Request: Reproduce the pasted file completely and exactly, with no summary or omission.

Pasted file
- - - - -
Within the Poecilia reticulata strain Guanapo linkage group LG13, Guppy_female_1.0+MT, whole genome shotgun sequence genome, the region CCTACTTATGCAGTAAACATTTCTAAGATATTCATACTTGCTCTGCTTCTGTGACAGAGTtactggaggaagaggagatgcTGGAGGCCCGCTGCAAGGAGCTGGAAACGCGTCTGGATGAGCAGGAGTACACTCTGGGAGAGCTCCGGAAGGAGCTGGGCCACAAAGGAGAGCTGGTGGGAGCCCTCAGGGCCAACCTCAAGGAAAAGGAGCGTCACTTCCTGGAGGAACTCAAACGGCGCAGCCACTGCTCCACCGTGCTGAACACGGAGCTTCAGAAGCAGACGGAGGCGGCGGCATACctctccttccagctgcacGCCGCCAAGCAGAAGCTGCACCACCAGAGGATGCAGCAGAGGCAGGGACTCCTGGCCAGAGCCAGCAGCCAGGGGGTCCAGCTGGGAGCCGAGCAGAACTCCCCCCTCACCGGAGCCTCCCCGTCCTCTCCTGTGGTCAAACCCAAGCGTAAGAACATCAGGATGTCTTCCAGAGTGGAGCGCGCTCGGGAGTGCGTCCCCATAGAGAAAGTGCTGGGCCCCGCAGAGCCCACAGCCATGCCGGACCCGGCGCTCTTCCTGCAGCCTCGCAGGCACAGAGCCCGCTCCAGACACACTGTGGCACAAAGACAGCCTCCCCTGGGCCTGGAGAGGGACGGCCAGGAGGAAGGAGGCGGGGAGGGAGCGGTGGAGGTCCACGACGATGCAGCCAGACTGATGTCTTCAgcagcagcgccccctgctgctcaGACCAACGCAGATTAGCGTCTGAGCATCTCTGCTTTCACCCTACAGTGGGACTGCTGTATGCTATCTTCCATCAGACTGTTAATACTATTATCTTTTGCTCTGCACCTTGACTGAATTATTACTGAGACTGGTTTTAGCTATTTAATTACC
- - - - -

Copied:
Within the Poecilia reticulata strain Guanapo linkage group LG13, Guppy_female_1.0+MT, whole genome shotgun sequence genome, the region CCTACTTATGCAGTAAACATTTCTAAGATATTCATACTTGCTCTGCTTCTGTGACAGAGTtactggaggaagaggagatgcTGGAGGCCCGCTGCAAGGAGCTGGAAACGCGTCTGGATGAGCAGGAGTACACTCTGGGAGAGCTCCGGAAGGAGCTGGGCCACAAAGGAGAGCTGGTGGGAGCCCTCAGGGCCAACCTCAAGGAAAAGGAGCGTCACTTCCTGGAGGAACTCAAACGGCGCAGCCACTGCTCCACCGTGCTGAACACGGAGCTTCAGAAGCAGACGGAGGCGGCGGCATACctctccttccagctgcacGCCGCCAAGCAGAAGCTGCACCACCAGAGGATGCAGCAGAGGCAGGGACTCCTGGCCAGAGCCAGCAGCCAGGGGGTCCAGCTGGGAGCCGAGCAGAACTCCCCCCTCACCGGAGCCTCCCCGTCCTCTCCTGTGGTCAAACCCAAGCGTAAGAACATCAGGATGTCTTCCAGAGTGGAGCGCGCTCGGGAGTGCGTCCCCATAGAGAAAGTGCTGGGCCCCGCAGAGCCCACAGCCATGCCGGACCCGGCGCTCTTCCTGCAGCCTCGCAGGCACAGAGCCCGCTCCAGACACACTGTGGCACAAAGACAGCCTCCCCTGGGCCTGGAGAGGGACGGCCAGGAGGAAGGAGGCGGGGAGGGAGCGGTGGAGGTCCACGACGATGCAGCCAGACTGATGTCTTCAgcagcagcgccccctgctgctcaGACCAACGCAGATTAGCGTCTGAGCATCTCTGCTTTCACCCTACAGTGGGACTGCTGTATGCTATCTTCCATCAGACTGTTAATACTATTATCTTTTGCTCTGCACCTTGACTGAATTATTACTGAGACTGGTTTTAGCTATTTAATTACC